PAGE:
This paper presents a general approach for the structural segmentation of songs. It is formalized as a cost optimization problem that combines properties of the musical content and prior regularity assumption on the segment length. A versatile implementation of this approach is proposed by means of a Viterbi algorithm, and the design of the costs are discussed. We then present two systems derived from this approach, based on acoustic and symbolic features respectively. The advantages of the regularity constraint are evaluated on a database of 100 popular songs by showing a significant improvement of the segmentation performance in terms of F-measure.
  12. Frédéric Bimbot, Emmanuel Deruty, Gabriel Sargent and Emmanuel Vincent / IRISA-INRIA
    "Methodology and resources for the structural segmentation of music pieces into autonomous and comparable blocks"
    The approach called  decomposition into autonomous and comparable blocks specifies a methodology for producing music structure annotation by human listeners based on a set of criteria relying on the listening experience of  the human annotator. The present article develops further a number of fundamental notions and practical issues, so as  to facilitate the usability and the reproducibility of the approach. We formalize the general methodology as an iterative process which aims at estimating both a  structural metric pattern and its  realization, by searching empirically for an optimal compromise describing the organization of the content  of the music piece in the most economical way, around a typical timescale. Based on experimental observations, we detail some  practical considerations and we illustrate the method by an extensive case study. We introduce a set of 500 songs for which we are releasing freely the structural annotations to the  research community, for examination, discussion and utilization.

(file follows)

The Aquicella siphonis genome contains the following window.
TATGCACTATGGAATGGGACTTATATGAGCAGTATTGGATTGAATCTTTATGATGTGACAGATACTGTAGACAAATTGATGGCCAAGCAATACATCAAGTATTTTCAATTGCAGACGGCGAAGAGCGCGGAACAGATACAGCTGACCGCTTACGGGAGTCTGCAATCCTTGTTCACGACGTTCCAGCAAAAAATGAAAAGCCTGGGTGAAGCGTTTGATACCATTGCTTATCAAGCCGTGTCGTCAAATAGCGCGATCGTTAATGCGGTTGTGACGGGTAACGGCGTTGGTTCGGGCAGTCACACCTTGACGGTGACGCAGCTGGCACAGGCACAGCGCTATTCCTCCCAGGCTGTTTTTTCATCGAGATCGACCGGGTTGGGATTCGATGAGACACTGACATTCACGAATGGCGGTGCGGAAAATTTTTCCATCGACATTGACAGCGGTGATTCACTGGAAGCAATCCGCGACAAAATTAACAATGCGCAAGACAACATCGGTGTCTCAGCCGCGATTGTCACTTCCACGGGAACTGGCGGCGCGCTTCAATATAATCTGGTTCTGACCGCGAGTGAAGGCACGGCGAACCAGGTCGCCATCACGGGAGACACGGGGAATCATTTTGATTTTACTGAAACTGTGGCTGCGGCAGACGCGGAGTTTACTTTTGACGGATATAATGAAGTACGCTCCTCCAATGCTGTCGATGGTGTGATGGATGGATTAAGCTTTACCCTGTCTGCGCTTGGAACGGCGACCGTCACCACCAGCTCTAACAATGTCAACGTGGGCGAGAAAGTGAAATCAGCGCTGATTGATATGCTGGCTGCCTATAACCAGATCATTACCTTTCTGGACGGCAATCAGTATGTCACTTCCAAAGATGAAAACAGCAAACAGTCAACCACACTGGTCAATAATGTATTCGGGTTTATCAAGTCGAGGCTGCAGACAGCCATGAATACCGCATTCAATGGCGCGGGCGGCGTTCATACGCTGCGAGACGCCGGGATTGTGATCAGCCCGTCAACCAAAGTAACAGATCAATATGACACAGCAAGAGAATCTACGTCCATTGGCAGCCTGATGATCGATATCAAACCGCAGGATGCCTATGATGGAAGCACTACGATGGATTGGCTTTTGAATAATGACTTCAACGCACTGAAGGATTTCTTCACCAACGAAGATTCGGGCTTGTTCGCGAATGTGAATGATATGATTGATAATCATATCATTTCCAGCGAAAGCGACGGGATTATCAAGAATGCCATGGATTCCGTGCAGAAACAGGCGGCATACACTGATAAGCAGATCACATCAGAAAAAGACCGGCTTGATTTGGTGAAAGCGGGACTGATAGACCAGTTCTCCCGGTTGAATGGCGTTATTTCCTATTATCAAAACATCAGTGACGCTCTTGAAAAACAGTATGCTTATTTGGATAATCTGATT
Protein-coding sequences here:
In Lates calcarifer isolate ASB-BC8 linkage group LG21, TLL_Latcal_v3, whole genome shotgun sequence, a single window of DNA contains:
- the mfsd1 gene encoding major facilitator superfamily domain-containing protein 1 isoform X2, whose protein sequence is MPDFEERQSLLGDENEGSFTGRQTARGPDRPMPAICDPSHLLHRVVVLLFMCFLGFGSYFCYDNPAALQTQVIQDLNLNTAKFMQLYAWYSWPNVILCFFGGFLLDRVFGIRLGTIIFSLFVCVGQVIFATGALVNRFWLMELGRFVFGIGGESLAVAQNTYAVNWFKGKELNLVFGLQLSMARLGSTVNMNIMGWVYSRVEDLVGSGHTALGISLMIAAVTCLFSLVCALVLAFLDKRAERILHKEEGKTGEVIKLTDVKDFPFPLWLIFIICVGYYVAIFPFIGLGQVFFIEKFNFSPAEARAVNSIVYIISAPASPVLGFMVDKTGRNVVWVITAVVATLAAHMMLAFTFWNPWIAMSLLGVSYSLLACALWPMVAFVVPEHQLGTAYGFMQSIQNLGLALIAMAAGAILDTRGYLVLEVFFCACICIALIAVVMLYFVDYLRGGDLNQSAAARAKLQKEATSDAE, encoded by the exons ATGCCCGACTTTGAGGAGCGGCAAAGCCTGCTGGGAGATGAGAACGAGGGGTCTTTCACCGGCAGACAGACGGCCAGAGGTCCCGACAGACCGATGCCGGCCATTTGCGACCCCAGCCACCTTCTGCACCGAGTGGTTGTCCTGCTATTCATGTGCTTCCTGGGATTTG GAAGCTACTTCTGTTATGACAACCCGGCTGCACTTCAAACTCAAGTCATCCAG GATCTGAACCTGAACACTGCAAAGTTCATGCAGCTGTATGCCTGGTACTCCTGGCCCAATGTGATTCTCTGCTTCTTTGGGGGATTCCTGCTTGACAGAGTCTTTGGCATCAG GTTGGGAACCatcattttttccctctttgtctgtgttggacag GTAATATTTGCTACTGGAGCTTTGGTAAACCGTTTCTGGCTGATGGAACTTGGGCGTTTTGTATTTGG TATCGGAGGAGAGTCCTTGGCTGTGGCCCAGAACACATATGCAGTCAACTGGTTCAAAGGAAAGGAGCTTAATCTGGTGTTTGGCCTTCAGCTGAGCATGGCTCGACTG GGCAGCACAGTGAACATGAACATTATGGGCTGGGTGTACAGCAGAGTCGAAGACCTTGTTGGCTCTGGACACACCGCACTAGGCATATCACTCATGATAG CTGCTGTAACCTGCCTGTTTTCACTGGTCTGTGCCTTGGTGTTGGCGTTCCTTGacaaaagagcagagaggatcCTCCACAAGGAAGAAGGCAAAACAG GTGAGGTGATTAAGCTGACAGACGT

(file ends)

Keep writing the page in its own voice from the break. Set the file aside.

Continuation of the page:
13. Aggelos Gkiokas / Institute for Language and Speech Processing
    “Music Tempo Estimation and Beat Tracking by Applying Source Separation and Metrical Relations”
    In this paper, we present tempo estimation and beat tracking algorithms by utilizing percussive/harmonic separation of the audio signal, in order to extract filterbank energies and chroma features from the respective components. Periodicity analysis is carried out by the convolution of feature sequences with a bank of resonators. Target tempo is estimated from the resulting periodicity vector by incorporating metrical relations knowledge. Tempo estimation is followed by a local tempo refinement method to enhance the beat-tracking algorithm. Beat tracking involves the computation of the beat saliencies derived from the resonators responses and proposes a distance measure between candidate beats locations. A dynamic programming algorithm is adopted to find the optimal “path” of beats. Both tempo estimation and beat tracking methods were submitted on MIREX 2011, while the tempo estimation algorithm was also evaluated on ISMIR 2004 Tempo Induction Evaluation Exchange Dataset.
  14. Jan Larsen / Technical University of Denmark
    “Eliciting Preferences in Music”
  15. Satoru Fukayama, Daisuke Saito and Shigeki Sagayama / The University of Tokyo
    "Orpheus Version 3: Integrated system for assisting novice users to generate original songs from their Japanese lyrics"